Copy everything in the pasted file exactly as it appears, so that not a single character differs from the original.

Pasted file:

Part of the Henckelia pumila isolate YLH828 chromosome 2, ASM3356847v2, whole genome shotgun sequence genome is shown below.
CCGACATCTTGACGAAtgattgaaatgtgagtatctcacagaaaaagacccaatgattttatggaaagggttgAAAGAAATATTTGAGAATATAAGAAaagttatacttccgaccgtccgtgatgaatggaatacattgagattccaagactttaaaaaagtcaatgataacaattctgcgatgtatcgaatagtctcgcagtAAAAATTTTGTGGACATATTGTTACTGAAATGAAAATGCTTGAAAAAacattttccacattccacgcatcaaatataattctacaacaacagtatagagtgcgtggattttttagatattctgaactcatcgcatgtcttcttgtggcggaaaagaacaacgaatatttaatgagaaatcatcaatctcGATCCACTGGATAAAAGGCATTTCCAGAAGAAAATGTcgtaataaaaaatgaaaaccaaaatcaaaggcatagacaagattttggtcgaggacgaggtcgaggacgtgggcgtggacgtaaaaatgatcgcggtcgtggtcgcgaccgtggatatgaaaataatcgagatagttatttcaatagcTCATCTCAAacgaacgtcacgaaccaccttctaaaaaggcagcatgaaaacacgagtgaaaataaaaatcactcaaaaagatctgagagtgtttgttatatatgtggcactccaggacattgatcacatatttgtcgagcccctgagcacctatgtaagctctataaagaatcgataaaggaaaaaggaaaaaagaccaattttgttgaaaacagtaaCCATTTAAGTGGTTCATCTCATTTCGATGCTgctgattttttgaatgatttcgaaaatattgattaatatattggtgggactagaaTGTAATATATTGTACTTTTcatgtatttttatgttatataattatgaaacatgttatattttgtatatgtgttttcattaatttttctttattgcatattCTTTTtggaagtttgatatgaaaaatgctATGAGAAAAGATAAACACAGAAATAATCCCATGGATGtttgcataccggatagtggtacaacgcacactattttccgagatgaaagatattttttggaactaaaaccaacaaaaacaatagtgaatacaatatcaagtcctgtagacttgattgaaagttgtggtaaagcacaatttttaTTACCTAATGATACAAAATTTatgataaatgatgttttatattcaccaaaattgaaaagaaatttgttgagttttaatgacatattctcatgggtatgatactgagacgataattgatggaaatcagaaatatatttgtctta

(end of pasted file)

Part of the Henckelia pumila isolate YLH828 chromosome 2, ASM3356847v2, whole genome shotgun sequence genome is shown below.
CCGACATCTTGACGAAtgattgaaatgtgagtatctcacagaaaaagacccaatgattttatggaaagggttgAAAGAAATATTTGAGAATATAAGAAaagttatacttccgaccgtccgtgatgaatggaatacattgagattccaagactttaaaaaagtcaatgataacaattctgcgatgtatcgaatagtctcgcagtAAAAATTTTGTGGACATATTGTTACTGAAATGAAAATGCTTGAAAAAacattttccacattccacgcatcaaatataattctacaacaacagtatagagtgcgtggattttttagatattctgaactcatcgcatgtcttcttgtggcggaaaagaacaacgaatatttaatgagaaatcatcaatctcGATCCACTGGATAAAAGGCATTTCCAGAAGAAAATGTcgtaataaaaaatgaaaaccaaaatcaaaggcatagacaagattttggtcgaggacgaggtcgaggacgtgggcgtggacgtaaaaatgatcgcggtcgtggtcgcgaccgtggatatgaaaataatcgagatagttatttcaatagcTCATCTCAAacgaacgtcacgaaccaccttctaaaaaggcagcatgaaaacacgagtgaaaataaaaatcactcaaaaagatctgagagtgtttgttatatatgtggcactccaggacattgatcacatatttgtcgagcccctgagcacctatgtaagctctataaagaatcgataaaggaaaaaggaaaaaagaccaattttgttgaaaacagtaaCCATTTAAGTGGTTCATCTCATTTCGATGCTgctgattttttgaatgatttcgaaaatattgattaatatattggtgggactagaaTGTAATATATTGTACTTTTcatgtatttttatgttatataattatgaaacatgttatattttgtatatgtgttttcattaatttttctttattgcatattCTTTTtggaagtttgatatgaaaaatgctATGAGAAAAGATAAACACAGAAATAATCCCATGGATGtttgcataccggatagtggtacaacgcacactattttccgagatgaaagatattttttggaactaaaaccaacaaaaacaatagtgaatacaatatcaagtcctgtagacttgattgaaagttgtggtaaagcacaatttttaTTACCTAATGATACAAAATTTatgataaatgatgttttatattcaccaaaattgaaaagaaatttgttgagttttaatgacatattctcatgggtatgatactgagacgataattgatggaaatcagaaatatatttgtctta